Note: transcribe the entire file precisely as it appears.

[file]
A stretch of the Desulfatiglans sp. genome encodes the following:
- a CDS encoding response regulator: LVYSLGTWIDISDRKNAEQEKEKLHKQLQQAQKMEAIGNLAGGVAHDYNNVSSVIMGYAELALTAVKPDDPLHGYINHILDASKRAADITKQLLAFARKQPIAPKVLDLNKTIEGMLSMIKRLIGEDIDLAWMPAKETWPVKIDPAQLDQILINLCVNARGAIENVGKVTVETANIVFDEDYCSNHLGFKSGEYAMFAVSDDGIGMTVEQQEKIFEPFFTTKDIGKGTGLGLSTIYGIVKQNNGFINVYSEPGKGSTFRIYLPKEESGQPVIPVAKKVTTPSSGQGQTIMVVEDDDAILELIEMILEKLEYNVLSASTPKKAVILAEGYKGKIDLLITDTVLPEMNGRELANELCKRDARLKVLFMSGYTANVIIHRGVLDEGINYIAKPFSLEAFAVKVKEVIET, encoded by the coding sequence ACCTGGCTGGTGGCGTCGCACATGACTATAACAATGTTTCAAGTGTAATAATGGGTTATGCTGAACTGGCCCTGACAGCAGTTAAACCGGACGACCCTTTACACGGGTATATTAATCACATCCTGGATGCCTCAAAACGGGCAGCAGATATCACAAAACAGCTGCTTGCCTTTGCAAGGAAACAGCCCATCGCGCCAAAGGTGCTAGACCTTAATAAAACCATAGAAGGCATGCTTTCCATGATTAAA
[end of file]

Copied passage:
A stretch of the Desulfatiglans sp. genome encodes the following:
- a CDS encoding response regulator: LVYSLGTWIDISDRKNAEQEKEKLHKQLQQAQKMEAIGNLAGGVAHDYNNVSSVIMGYAELALTAVKPDDPLHGYINHILDASKRAADITKQLLAFARKQPIAPKVLDLNKTIEGMLSMIKRLIGEDIDLAWMPAKETWPVKIDPAQLDQILINLCVNARGAIENVGKVTVETANIVFDEDYCSNHLGFKSGEYAMFAVSDDGIGMTVEQQEKIFEPFFTTKDIGKGTGLGLSTIYGIVKQNNGFINVYSEPGKGSTFRIYLPKEESGQPVIPVAKKVTTPSSGQGQTIMVVEDDDAILELIEMILEKLEYNVLSASTPKKAVILAEGYKGKIDLLITDTVLPEMNGRELANELCKRDARLKVLFMSGYTANVIIHRGVLDEGINYIAKPFSLEAFAVKVKEVIET, encoded by the coding sequence ACCTGGCTGGTGGCGTCGCACATGACTATAACAATGTTTCAAGTGTAATAATGGGTTATGCTGAACTGGCCCTGACAGCAGTTAAACCGGACGACCCTTTACACGGGTATATTAATCACATCCTGGATGCCTCAAAACGGGCAGCAGATATCACAAAACAGCTGCTTGCCTTTGCAAGGAAACAGCCCATCGCGCCAAAGGTGCTAGACCTTAATAAAACCATAGAAGGCATGCTTTCCATGATTAAA